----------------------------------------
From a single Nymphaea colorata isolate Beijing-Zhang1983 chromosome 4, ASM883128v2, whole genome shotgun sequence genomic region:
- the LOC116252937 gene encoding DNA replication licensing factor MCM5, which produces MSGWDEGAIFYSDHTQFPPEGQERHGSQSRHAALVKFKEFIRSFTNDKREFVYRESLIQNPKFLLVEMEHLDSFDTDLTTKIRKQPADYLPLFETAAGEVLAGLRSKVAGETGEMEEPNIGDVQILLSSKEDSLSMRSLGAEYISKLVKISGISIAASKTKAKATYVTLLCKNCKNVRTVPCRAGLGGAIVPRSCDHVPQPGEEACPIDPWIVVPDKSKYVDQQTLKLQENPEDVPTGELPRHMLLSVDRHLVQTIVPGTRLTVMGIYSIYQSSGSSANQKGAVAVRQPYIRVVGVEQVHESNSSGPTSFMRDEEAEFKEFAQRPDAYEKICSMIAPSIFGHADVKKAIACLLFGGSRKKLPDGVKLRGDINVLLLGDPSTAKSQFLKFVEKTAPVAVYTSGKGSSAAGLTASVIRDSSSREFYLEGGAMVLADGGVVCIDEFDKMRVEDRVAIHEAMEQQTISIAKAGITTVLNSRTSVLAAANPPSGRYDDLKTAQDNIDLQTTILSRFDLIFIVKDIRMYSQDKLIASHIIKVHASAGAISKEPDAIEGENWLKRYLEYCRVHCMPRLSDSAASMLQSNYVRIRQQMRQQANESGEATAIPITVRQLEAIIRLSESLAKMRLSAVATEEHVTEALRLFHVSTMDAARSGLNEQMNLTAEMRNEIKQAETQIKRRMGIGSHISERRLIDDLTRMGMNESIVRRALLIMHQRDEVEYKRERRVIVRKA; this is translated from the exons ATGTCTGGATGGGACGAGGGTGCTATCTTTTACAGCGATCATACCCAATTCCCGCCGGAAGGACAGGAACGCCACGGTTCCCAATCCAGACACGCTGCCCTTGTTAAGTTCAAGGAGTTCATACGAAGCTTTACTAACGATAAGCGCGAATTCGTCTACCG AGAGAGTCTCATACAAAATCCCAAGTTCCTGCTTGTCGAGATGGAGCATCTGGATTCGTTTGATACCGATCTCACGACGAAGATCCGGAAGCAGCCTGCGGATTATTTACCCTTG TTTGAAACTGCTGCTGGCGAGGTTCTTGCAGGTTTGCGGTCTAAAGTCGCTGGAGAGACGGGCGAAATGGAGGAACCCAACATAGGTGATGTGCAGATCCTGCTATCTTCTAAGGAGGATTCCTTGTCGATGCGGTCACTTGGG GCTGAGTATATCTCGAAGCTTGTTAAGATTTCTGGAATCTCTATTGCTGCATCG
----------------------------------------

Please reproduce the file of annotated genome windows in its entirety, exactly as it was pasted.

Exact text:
From a single Nymphaea colorata isolate Beijing-Zhang1983 chromosome 4, ASM883128v2, whole genome shotgun sequence genomic region:
- the LOC116252937 gene encoding DNA replication licensing factor MCM5, which produces MSGWDEGAIFYSDHTQFPPEGQERHGSQSRHAALVKFKEFIRSFTNDKREFVYRESLIQNPKFLLVEMEHLDSFDTDLTTKIRKQPADYLPLFETAAGEVLAGLRSKVAGETGEMEEPNIGDVQILLSSKEDSLSMRSLGAEYISKLVKISGISIAASKTKAKATYVTLLCKNCKNVRTVPCRAGLGGAIVPRSCDHVPQPGEEACPIDPWIVVPDKSKYVDQQTLKLQENPEDVPTGELPRHMLLSVDRHLVQTIVPGTRLTVMGIYSIYQSSGSSANQKGAVAVRQPYIRVVGVEQVHESNSSGPTSFMRDEEAEFKEFAQRPDAYEKICSMIAPSIFGHADVKKAIACLLFGGSRKKLPDGVKLRGDINVLLLGDPSTAKSQFLKFVEKTAPVAVYTSGKGSSAAGLTASVIRDSSSREFYLEGGAMVLADGGVVCIDEFDKMRVEDRVAIHEAMEQQTISIAKAGITTVLNSRTSVLAAANPPSGRYDDLKTAQDNIDLQTTILSRFDLIFIVKDIRMYSQDKLIASHIIKVHASAGAISKEPDAIEGENWLKRYLEYCRVHCMPRLSDSAASMLQSNYVRIRQQMRQQANESGEATAIPITVRQLEAIIRLSESLAKMRLSAVATEEHVTEALRLFHVSTMDAARSGLNEQMNLTAEMRNEIKQAETQIKRRMGIGSHISERRLIDDLTRMGMNESIVRRALLIMHQRDEVEYKRERRVIVRKA; this is translated from the exons ATGTCTGGATGGGACGAGGGTGCTATCTTTTACAGCGATCATACCCAATTCCCGCCGGAAGGACAGGAACGCCACGGTTCCCAATCCAGACACGCTGCCCTTGTTAAGTTCAAGGAGTTCATACGAAGCTTTACTAACGATAAGCGCGAATTCGTCTACCG AGAGAGTCTCATACAAAATCCCAAGTTCCTGCTTGTCGAGATGGAGCATCTGGATTCGTTTGATACCGATCTCACGACGAAGATCCGGAAGCAGCCTGCGGATTATTTACCCTTG TTTGAAACTGCTGCTGGCGAGGTTCTTGCAGGTTTGCGGTCTAAAGTCGCTGGAGAGACGGGCGAAATGGAGGAACCCAACATAGGTGATGTGCAGATCCTGCTATCTTCTAAGGAGGATTCCTTGTCGATGCGGTCACTTGGG GCTGAGTATATCTCGAAGCTTGTTAAGATTTCTGGAATCTCTATTGCTGCATCG